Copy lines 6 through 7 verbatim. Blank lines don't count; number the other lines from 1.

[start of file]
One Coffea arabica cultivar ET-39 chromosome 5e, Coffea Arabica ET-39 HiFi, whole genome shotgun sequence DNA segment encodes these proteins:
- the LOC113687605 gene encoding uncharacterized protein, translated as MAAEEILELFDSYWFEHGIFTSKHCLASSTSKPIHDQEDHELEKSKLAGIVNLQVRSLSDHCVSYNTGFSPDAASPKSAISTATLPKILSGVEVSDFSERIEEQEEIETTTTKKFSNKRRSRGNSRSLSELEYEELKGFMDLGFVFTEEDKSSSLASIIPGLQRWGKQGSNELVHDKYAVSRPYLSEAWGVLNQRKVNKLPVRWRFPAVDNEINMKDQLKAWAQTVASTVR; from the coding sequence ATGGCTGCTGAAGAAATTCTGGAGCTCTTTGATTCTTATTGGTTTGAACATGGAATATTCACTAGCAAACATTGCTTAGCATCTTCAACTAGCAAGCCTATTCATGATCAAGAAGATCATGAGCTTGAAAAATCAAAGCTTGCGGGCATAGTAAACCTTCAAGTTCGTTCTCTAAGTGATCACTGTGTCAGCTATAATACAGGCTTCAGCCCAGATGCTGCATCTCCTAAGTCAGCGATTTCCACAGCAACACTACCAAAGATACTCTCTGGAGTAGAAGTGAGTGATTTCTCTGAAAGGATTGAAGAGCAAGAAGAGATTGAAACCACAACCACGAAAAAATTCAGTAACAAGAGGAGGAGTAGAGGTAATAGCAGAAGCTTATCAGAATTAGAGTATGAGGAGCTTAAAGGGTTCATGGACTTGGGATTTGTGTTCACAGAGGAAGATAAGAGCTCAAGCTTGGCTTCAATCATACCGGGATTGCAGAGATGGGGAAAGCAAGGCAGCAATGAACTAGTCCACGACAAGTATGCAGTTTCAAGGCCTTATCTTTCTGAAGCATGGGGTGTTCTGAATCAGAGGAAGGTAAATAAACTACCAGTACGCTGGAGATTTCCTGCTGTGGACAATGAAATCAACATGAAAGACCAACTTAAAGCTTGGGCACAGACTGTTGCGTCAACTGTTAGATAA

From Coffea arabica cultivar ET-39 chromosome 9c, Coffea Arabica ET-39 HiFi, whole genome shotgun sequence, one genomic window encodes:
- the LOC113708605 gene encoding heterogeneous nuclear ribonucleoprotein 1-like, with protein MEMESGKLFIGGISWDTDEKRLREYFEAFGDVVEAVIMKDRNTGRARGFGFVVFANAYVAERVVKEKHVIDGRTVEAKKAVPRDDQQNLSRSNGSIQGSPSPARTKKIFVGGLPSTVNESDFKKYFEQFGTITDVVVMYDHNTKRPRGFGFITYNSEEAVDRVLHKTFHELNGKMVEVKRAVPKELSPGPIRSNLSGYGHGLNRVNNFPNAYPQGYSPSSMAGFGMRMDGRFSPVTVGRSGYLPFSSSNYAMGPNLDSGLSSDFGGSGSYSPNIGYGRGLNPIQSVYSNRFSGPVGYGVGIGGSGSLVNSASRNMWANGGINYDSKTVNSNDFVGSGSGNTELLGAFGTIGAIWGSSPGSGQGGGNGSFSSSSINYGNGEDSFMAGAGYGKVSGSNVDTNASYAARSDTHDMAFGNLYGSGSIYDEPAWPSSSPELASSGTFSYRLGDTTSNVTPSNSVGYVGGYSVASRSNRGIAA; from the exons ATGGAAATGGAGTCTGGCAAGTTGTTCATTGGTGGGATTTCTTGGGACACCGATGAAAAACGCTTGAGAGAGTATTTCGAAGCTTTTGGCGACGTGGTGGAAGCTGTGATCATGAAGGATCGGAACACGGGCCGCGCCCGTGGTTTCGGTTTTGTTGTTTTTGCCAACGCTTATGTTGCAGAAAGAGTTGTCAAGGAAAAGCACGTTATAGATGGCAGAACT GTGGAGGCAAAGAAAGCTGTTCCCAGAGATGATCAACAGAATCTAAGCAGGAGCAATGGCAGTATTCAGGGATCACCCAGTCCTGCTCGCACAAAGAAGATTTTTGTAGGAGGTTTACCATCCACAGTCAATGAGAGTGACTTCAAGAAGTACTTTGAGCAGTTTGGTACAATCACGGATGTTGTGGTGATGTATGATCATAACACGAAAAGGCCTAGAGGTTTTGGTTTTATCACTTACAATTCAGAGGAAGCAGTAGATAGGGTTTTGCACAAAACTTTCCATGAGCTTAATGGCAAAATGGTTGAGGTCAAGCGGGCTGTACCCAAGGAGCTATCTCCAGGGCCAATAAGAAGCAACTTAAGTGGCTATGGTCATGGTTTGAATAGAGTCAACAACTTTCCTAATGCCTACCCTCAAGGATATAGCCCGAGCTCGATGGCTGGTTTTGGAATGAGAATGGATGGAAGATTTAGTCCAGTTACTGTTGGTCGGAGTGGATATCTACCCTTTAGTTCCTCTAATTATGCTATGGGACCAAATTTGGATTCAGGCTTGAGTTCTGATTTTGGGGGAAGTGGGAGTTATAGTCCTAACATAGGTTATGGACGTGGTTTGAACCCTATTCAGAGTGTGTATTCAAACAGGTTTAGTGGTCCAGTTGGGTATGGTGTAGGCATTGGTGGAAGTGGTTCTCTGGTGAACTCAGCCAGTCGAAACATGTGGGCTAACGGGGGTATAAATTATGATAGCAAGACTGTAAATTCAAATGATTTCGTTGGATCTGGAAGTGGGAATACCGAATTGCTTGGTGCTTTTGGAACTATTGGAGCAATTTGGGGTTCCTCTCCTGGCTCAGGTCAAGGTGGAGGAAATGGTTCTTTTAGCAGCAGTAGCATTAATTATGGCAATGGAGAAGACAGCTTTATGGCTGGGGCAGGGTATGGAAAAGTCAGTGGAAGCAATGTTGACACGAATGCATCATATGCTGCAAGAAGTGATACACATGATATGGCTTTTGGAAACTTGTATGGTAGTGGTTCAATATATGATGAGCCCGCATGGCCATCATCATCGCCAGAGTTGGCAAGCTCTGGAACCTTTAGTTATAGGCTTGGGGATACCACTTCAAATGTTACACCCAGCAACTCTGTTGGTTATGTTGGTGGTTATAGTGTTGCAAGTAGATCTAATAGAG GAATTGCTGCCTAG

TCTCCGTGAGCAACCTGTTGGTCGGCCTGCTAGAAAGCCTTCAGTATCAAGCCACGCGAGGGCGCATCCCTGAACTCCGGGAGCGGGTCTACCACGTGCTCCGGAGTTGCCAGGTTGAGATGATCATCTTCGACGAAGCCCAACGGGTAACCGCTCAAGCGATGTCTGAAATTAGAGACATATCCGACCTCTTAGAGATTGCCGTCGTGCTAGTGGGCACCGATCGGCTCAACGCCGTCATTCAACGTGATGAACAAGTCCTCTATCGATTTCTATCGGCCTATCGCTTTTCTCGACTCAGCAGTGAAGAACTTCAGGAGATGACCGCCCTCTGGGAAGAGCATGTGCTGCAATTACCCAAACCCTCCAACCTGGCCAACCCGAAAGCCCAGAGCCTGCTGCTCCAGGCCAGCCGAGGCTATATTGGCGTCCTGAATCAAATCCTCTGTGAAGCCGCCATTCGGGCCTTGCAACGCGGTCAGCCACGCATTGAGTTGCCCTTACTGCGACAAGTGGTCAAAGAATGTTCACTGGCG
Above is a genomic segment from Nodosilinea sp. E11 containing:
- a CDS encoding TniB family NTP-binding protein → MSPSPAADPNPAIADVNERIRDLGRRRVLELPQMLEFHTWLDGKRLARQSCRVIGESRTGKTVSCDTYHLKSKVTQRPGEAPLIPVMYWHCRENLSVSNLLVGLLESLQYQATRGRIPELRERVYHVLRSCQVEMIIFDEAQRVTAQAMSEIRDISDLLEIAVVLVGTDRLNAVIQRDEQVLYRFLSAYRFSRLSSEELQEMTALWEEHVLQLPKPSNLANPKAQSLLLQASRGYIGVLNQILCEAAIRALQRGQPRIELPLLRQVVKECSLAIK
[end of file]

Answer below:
Above is a genomic segment from Nodosilinea sp. E11 containing:
- a CDS encoding TniB family NTP-binding protein → MSPSPAADPNPAIADVNERIRDLGRRRVLELPQMLEFHTWLDGKRLARQSCRVIGESRTGKTVSCDTYHLKSKVTQRPGEAPLIPVMYWHCRENLSVSNLLVGLLESLQYQATRGRIPELRERVYHVLRSCQVEMIIFDEAQRVTAQAMSEIRDISDLLEIAVVLVGTDRLNAVIQRDEQVLYRFLSAYRFSRLSSEELQEMTALWEEHVLQLPKPSNLANPKAQSLLLQASRGYIGVLNQILCEAAIRALQRGQPRIELPLLRQVVKECSLAIK